Me too. Maybe we can start getting some of it back in November.

AD of Questions Presented quotes extensively from Ilya Solmin and Robert Kagan, then hupothesizes that libertarian support for divided government is misguided in "A Government Divided Against Itself Cannot Shrink":
"Perhaps the divided government theory overestimates the value of party affiliation as a determinant of individual behavior. Many political observers today note the similarities between the parties, especially when it comes to government size. Even granting the viability of the Blue Dog Democrats and the emerging fiscal conservatives in the Republican Party, in practice, politicians of all stripes seem to like power and act to enhance that power. If that’s the case, libertarians might find conventional political action in favor of candidates who support their views to be the best approach, however few of these candidates may exist."
AD offers an excellent read, but his musings fall far short on three counts-

is the erroneous supposition in the subject title. There is no presumption by libertarians that divided government will "shrink government". The immediate problem is to slow leviathan's explosive growth, and there is a great deal of empirical evidence that divided government does exactly that. Moreover, political scientists, historians, and economists have also shown that a divided government state reinforces other positive effects including:
* Restrained growth of spending.
* Better oversight.
* Less corruption.
* Less likelihood of war.
* More carefully considered major legislation.
* Greater fiscal responsibility.
* Reinforced Checks and Balances between the branches.
Whether you consider divided government to be better government depends on whether you agree the items in this list represent "better" government. DWSUWF does. Invoking an analogy I have used before, when bleeding to death one should apply a tourniquet before looking for a hospital. The divided government voting heuristic is a tourniquet, that has been shown empirically to slow the bleeding when nothing else does.

His second problem is an over reliance on Professor Kagan 's representation of the supposed law-making deficiencies of divided government. In fact, David Mayhew's exhaustive research on the quantity and quality of laws produced under divided vs. one party government is well documented in his book "Divided We Govern" which is considered the definitive work on exactly this question. Mayhew's empirical conclusion directly contradicts Kagan's less rigorous intuitive and anecdote based analysis.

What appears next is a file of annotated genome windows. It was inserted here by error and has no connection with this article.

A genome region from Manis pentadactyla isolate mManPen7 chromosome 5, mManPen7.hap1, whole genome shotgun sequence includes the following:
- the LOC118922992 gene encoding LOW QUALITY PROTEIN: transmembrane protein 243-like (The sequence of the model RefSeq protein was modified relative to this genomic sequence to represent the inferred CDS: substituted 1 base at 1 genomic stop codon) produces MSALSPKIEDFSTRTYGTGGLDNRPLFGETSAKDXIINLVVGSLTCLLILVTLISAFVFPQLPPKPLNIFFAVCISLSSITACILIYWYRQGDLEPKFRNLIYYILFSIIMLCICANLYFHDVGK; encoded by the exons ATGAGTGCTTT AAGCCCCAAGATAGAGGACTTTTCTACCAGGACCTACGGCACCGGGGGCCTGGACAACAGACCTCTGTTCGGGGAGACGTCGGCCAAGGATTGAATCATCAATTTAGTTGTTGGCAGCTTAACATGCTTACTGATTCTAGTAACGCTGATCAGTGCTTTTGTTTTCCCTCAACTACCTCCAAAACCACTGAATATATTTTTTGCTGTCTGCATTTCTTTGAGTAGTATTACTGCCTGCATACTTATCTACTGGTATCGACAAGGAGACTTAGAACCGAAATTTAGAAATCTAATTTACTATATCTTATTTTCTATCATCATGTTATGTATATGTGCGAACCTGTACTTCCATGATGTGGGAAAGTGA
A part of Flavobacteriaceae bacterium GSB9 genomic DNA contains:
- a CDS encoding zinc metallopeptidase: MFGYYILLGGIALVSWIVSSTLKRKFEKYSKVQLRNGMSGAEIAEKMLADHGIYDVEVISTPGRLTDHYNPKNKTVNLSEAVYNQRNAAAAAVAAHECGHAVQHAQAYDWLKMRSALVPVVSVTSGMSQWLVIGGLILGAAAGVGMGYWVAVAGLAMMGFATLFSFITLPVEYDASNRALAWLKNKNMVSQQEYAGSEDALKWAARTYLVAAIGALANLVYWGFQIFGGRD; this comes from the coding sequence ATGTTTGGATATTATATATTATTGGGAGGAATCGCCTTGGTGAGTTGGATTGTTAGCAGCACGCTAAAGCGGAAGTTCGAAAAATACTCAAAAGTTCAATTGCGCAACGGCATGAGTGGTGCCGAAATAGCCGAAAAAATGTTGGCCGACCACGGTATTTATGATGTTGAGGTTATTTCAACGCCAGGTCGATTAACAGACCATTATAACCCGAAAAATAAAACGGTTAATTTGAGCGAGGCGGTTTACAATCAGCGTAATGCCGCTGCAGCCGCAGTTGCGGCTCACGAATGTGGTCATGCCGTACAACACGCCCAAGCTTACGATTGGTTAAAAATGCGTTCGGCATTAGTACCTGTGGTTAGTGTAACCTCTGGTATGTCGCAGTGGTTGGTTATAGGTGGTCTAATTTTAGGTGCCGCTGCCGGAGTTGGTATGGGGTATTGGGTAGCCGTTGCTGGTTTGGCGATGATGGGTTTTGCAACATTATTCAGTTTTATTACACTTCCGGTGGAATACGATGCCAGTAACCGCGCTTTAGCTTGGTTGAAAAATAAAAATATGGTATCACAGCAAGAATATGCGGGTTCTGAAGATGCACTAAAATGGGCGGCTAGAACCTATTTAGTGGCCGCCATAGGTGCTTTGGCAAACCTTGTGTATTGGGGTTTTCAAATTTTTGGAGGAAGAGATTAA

, there is nothing in the divided government voting heuristic that precludes libertarians from voting for candidates "who support their views". Voting for divided government is a tactic that yields immediate beneficial shorter term limited goals. In addition, it at least opens the door to the possibility that the generally self-canceling impotent libertarian minority voting constituency can be organized around a principle that could yield sufficient political clout to actually impact policy.

Other than that, it's a great post.

Speaking of out of control government spending - Redst8r shows exactly why a tourniquet would be quite beneficial right now in "Government Spending (post #3 of 3)":
"Note the sharp rise in combined spending beginning in the early 1930’s. This level of spending never declined to the pre-1930’s level again but became a base upon which all future spending growth has been multiplied. Post WWII spending never again was as low as that in the mid 1930’s and early 1940’s. There are clear periods of level spending (e.g., spending rising in concert with GDP) such as the post Korean war period through the late 1960’s, the 1980’s and a gentle decline in the 1990’s as a peace time economy combined with a technological revolution and a divided government controlled its innate spending impulse. "
Sometimes, if you don't apply a tourniquet nothing else matters.

Akiva of Mystical Paths guest posted at Dovbear and airs her lament "Oy, I miss Clinton":